Compiled by Joseph Hughes
Here's a sampling of recent Ohio University mentions in the media:
Photographer and Ohio University alumnus Landon Nordeman and his work were featured in a recent Sunday New York Times feature. His images of the Staten Island Ferry, which he began taking for his master's project at the University, appeared in the Times and are also on display at the Staten Island Institute of Arts and Sciences through Jan. 11. Nordeman was especially moved by the ferry Oct. 15, when a ferryboat crashed and killed 10 passengers. "It is such an interesting place to look at life and it never crossed my mind that in this environment there could be death," Nordeman told Times reporter Michael Molyneux. "People react to the ferry in so many different ways all at once," he said. "They are all on board for a specific purpose. Some love it. Some hate it."
Nordeman is fond of quoting Staten Island writer A.D. Coleman about the ferry: "No matter where one is in the cycle of the hours, there's room and time enough here for love, hate, romance, mystery -- a floating metaphor."
--> See Landon Nordeman's Web site
Lakewood, Ohio, high school senior Scott Snider is taking his college search seriously, reported the Christian Science Monitor. So seriously, in fact, that Snider's family join their son some evenings searching prospective colleges' Web sites, for as long as two or three hours. Snider -- who began his search in eighth grade -- has applied to five schools: Ohio University, Miami University, American University, the University of Virginia and Duke University. "The websites are definitely important to me because, you know, if they're disorganized, or the links don't work, or you can't find what you're searching for, it's a real turnoff," Snider said.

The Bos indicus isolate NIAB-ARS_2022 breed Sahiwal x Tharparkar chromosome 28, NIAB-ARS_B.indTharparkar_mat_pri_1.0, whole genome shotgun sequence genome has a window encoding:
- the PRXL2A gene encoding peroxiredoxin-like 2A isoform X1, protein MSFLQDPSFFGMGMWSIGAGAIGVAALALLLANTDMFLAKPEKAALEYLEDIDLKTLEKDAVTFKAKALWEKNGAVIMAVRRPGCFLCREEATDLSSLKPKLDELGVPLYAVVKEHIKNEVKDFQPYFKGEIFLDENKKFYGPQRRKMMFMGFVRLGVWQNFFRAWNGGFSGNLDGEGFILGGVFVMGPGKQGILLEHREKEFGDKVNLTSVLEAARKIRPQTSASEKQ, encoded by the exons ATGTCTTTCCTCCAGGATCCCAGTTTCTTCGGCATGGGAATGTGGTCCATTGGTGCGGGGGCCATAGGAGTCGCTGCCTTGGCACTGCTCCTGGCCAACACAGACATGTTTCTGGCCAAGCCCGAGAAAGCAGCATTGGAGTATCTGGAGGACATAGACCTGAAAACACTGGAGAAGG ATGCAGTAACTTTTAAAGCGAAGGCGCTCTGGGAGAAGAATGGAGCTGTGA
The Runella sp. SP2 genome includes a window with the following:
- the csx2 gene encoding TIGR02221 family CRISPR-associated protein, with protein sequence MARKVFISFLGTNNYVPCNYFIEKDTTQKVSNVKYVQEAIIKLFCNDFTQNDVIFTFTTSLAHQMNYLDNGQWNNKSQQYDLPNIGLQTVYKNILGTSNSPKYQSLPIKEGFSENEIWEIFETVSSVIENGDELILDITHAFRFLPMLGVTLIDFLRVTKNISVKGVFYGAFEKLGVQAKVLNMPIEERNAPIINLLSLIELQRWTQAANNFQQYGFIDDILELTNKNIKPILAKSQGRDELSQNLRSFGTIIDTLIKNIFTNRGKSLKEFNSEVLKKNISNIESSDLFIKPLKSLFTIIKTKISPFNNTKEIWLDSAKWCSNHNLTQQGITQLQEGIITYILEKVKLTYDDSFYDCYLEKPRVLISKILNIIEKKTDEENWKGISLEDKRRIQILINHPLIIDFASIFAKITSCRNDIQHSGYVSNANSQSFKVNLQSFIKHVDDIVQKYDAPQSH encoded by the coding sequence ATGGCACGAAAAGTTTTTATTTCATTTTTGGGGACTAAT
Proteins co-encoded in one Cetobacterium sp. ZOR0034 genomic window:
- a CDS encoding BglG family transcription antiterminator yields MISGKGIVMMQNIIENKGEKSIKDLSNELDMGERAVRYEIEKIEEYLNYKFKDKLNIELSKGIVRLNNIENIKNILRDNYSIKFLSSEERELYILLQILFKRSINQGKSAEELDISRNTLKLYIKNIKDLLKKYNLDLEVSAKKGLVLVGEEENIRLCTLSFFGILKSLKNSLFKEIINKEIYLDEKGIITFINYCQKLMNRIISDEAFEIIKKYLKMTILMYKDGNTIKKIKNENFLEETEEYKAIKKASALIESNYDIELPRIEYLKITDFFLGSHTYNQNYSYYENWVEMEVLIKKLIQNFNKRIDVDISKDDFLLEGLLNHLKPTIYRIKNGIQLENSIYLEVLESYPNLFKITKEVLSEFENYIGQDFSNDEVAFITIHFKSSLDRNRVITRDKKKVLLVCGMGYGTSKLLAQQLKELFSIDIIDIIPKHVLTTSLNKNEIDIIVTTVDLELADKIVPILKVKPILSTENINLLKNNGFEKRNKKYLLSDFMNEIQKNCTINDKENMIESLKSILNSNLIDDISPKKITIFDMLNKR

Experts, said Monitor reporter Mark Clayton, report that the typical high school student spends eight seconds on a prospective college's Web site. If the connection isn't instant, the student moves on. "I wouldn't say the website was the biggest factor for me in where I applied," Snider said, "but it was pretty important. I think my grandchildren are going to find it a lot more important."
Ohio University marketing professor Larry Rogers and his wife Tammie know that the Australian outback is far closer than a 20-plus hour plane ride or a trip to a nearby steakhouse. The Rogers' family farm in Fairfield County, reported the Akron Beacon Journal, has doubled as the International Kangaroo Society since 2000. Larry and Tammie say that the IKS is the only American sanctuary and rehab center for macropods, which include kangaroos, wallaroos and wallabies. The pair cares for 13 animals, thanks in part to donations and a board of volunteers. They also hope their experience will help teach others how to care for their macropods. "It's nothing anymore for us to get a call from a vet at 2 a.m.," Tammie Rogers said, "and we've taken animals from as far away as Nebraska. I guess we do it because they need us so much. Everybody needs to be needed."
Despite noise from road construction halting the animals' mating, Tammie Rogers is quite the proud parent. "Otherwise, they're pretty perfect," she told Beacon Journal reporter Kymberli Hagelberg. "Kangaroos live 15 to 20 years and they don't go to college. Also, we know we can't discipline anyone. We didn't want to go visit real children in prison."
--> See the Akron Beacon Journal
--> See Ohio in Focus
A writer from dialogue, "the art, architecture, and design journal of the Heartland," recently paid a visit to the Ohio University Art Gallery to review the exhibition "Chongqing Chilis." Co-curated by the University's Dr. Kuiyi Shen and Feng Bin, associate professor of painting at China's Sichuan Fine Art Institute, Chongqing Chilis consists of 45 paintings and prints -- "many strongly colored in primary hues" -- by many of China's finest modern artists. The idea for the exhibition came during the summer of 2001, when Shen visited China with a group of University students. An exchange of exhibitions was suggested. In 2002, the University produced a show of graphic arts by graduate students and faculty members; Chongqing Chilis is the Chinese offering. "I'm delighted I made the trip to Athens," said the writer, who gave many positive reviews of the show's works. "As promised, this show is as hot as Chongqing chilis."
--> See the Ohio University Art Gallery
--> See dialogue
Joseph Hughes is a writer with University Communications and Marketing.